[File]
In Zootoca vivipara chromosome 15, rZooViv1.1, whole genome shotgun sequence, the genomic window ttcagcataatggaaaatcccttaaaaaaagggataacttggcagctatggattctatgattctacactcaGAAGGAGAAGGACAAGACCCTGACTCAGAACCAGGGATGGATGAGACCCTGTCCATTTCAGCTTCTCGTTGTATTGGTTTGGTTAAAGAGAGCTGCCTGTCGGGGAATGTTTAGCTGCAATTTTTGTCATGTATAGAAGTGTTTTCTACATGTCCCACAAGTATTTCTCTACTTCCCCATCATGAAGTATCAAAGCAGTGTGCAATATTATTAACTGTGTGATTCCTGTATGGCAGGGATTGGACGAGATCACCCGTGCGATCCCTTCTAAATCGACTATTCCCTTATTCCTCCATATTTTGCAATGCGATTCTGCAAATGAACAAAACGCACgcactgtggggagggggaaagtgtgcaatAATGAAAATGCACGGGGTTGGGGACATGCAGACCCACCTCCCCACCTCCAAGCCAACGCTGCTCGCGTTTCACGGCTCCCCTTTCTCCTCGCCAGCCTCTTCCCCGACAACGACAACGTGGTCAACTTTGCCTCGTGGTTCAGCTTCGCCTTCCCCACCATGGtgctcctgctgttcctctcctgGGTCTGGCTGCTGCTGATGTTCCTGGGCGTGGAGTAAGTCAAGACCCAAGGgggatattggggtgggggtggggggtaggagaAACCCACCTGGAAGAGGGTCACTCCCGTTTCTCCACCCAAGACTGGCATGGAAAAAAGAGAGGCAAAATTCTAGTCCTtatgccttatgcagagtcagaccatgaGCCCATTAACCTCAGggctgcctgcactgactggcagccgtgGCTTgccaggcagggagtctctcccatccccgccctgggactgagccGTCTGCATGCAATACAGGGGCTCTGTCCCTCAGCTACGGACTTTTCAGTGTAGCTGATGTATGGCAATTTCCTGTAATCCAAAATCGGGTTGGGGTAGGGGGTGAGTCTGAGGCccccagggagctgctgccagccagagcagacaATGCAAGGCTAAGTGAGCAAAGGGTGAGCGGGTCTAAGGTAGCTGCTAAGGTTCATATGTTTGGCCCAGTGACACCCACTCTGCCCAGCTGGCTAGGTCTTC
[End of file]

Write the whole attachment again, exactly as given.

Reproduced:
In Zootoca vivipara chromosome 15, rZooViv1.1, whole genome shotgun sequence, the genomic window ttcagcataatggaaaatcccttaaaaaaagggataacttggcagctatggattctatgattctacactcaGAAGGAGAAGGACAAGACCCTGACTCAGAACCAGGGATGGATGAGACCCTGTCCATTTCAGCTTCTCGTTGTATTGGTTTGGTTAAAGAGAGCTGCCTGTCGGGGAATGTTTAGCTGCAATTTTTGTCATGTATAGAAGTGTTTTCTACATGTCCCACAAGTATTTCTCTACTTCCCCATCATGAAGTATCAAAGCAGTGTGCAATATTATTAACTGTGTGATTCCTGTATGGCAGGGATTGGACGAGATCACCCGTGCGATCCCTTCTAAATCGACTATTCCCTTATTCCTCCATATTTTGCAATGCGATTCTGCAAATGAACAAAACGCACgcactgtggggagggggaaagtgtgcaatAATGAAAATGCACGGGGTTGGGGACATGCAGACCCACCTCCCCACCTCCAAGCCAACGCTGCTCGCGTTTCACGGCTCCCCTTTCTCCTCGCCAGCCTCTTCCCCGACAACGACAACGTGGTCAACTTTGCCTCGTGGTTCAGCTTCGCCTTCCCCACCATGGtgctcctgctgttcctctcctgGGTCTGGCTGCTGCTGATGTTCCTGGGCGTGGAGTAAGTCAAGACCCAAGGgggatattggggtgggggtggggggtaggagaAACCCACCTGGAAGAGGGTCACTCCCGTTTCTCCACCCAAGACTGGCATGGAAAAAAGAGAGGCAAAATTCTAGTCCTtatgccttatgcagagtcagaccatgaGCCCATTAACCTCAGggctgcctgcactgactggcagccgtgGCTTgccaggcagggagtctctcccatccccgccctgggactgagccGTCTGCATGCAATACAGGGGCTCTGTCCCTCAGCTACGGACTTTTCAGTGTAGCTGATGTATGGCAATTTCCTGTAATCCAAAATCGGGTTGGGGTAGGGGGTGAGTCTGAGGCccccagggagctgctgccagccagagcagacaATGCAAGGCTAAGTGAGCAAAGGGTGAGCGGGTCTAAGGTAGCTGCTAAGGTTCATATGTTTGGCCCAGTGACACCCACTCTGCCCAGCTGGCTAGGTCTTC